J.S. Bach: The English Suites

glenn-gould-canadian-pianistWhat struck me listening to the English Suites this time around (the Glenn Gould recording from 1977) is how different they are from each other. Each has its own personality. The second, for example, is expansive and refined, the first with such a long, imposing prelude, culminating in at once the most soaring and static (cathedral-like?) of gigues.* The third is the polar opposite of the second: it is hardly adorned, building patiently on its musical phrases, giving the performer time to settle them at his leisure. The fourth is expansive like the second, but of a romantic mood. The fifth sounds almost impossibly modern. I don’t know why it strikes me this way; Bach was hardly a stranger to chromaticism. As for the sixth, where to begin? At the end, maybe. The gigue is haunting. But here, I particularly appreciate the playful gavotte that directly precedes it: it sounds like children marching.

I first heard these suites, together with the French ones, on tapes a friend of my father’s made for him. I was probably 14 at the time and, an inveterate mixed-tape-maker of rock songs, I quickly copied my favorite sections from a variety of suites together on one side of a cassette; the other side had the first, fifth and sixth piano sonatas by Beethoven (performed by Wilhelm Backhaus), I think, which I had taped from my father’s records; and they, together with a couple of other cassettes of Chopin and Beethoven, and the pieces my father practiced nightly, constituted the core of my identification with classical music when I was a teenager. I made several other tapes, all from my parents’ records, but these first few pieces remain mine in a way nothing has since. The suites were thus all jumbled together and incomplete. So when I listen to them now, it is the suites themselves that seem all mixed up; and whenever I run into an old friend—the bourees of Suite #2, the gavottes of Suite #3—I ask, “What on earth is this doing here?” They still seem more natural where they appear on my old mixed tape than in their “proper” place in the middle of a suite. I like the rhythm and the tension this creates in listening to a suite as a whole, each section more or less familiar, more or less loved.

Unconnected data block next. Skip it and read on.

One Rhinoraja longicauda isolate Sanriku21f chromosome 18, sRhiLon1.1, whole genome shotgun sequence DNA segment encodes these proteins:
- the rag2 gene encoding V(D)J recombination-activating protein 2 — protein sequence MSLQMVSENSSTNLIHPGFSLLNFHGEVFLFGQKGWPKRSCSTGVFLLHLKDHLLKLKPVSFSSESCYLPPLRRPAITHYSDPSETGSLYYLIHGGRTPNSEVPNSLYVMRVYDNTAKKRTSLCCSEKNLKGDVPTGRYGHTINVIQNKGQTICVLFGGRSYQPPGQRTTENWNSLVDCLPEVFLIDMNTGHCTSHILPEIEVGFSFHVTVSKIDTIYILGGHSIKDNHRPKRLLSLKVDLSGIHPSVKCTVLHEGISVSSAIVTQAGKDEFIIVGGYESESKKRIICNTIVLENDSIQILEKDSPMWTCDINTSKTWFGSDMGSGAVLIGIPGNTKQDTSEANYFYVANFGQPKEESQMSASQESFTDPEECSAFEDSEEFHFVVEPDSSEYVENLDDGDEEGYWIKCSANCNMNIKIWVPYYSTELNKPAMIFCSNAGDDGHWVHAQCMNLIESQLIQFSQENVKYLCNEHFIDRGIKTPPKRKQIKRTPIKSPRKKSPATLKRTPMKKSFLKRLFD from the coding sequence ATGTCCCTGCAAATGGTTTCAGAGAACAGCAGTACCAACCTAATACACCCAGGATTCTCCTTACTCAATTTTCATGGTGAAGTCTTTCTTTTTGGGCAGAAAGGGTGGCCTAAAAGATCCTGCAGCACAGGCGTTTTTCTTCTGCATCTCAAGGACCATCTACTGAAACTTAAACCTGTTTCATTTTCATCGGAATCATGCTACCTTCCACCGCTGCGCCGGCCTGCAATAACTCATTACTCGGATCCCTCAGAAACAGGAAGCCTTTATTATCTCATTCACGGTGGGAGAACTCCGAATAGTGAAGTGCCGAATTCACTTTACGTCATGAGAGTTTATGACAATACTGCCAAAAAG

I should say something about Gould’s playing, for he is no doubt partly responsible for making each suite so distinct (and yet all of them together so distinctively Gould). I have another recording of the suites by Andras Schiff, another pianist I greatly admire, from about 10 years later. I have actually listened to the Schiff recording more, simply because I have so much Bach by Gould that I haven’t bothered to load Gould’s English suites onto my computer yet.** I was struck by the difference. Perhaps Schiff is a bit too high, a bit too serious, for Bach. (He certainly came across that way in the one master’s class I had a chance to see him teach.) Gould is so much more playful, intimate, even irreverent. He seems to dare to do with Bach what the composer might have done himself. I hope that doesn’t sound too theologically author-enamored. But no one else could play the children’s crusade of the sixth suite with those careless near-glissandos and pauses. Nor does he need to overemphasize the low trills and descending arpeggios of the gigue to make it truly haunting. I don’t think this is simply a matter of emotional memory or musical imprinting, either—that is, of the link between my discovery of classical music as a teenager (in the sense of finding a canon of pieces that spoke to me) and my association, surely a common one, of Bach with Gould.

* I can remember the first time I “heard” this gigue, really heard it, driving down old Route 24 through Chatham, New Jersey, onto an exit ramp by the Short Hills mall. Not the most propitious setting for a musical moment of being. But then I’m always unprepared for them; in fact, surprise seems to be an important factor, as a friend of mine, a fiction writer, noticed about similar moments in stories. My musical life is punctuated by listenings which, for whatever reason, transcend all previous and color all subsequent ones. I don’t imagine I’m alone in this.

** As a New Yorker, I do a lot of my listening while walking, and given the limited amount of space on my iPod, I rarely have more than a suite on there at a time, which means I rarely listen to them as a set … yet another example of the way the technology of reproduction affects how we appreciate and understand music.

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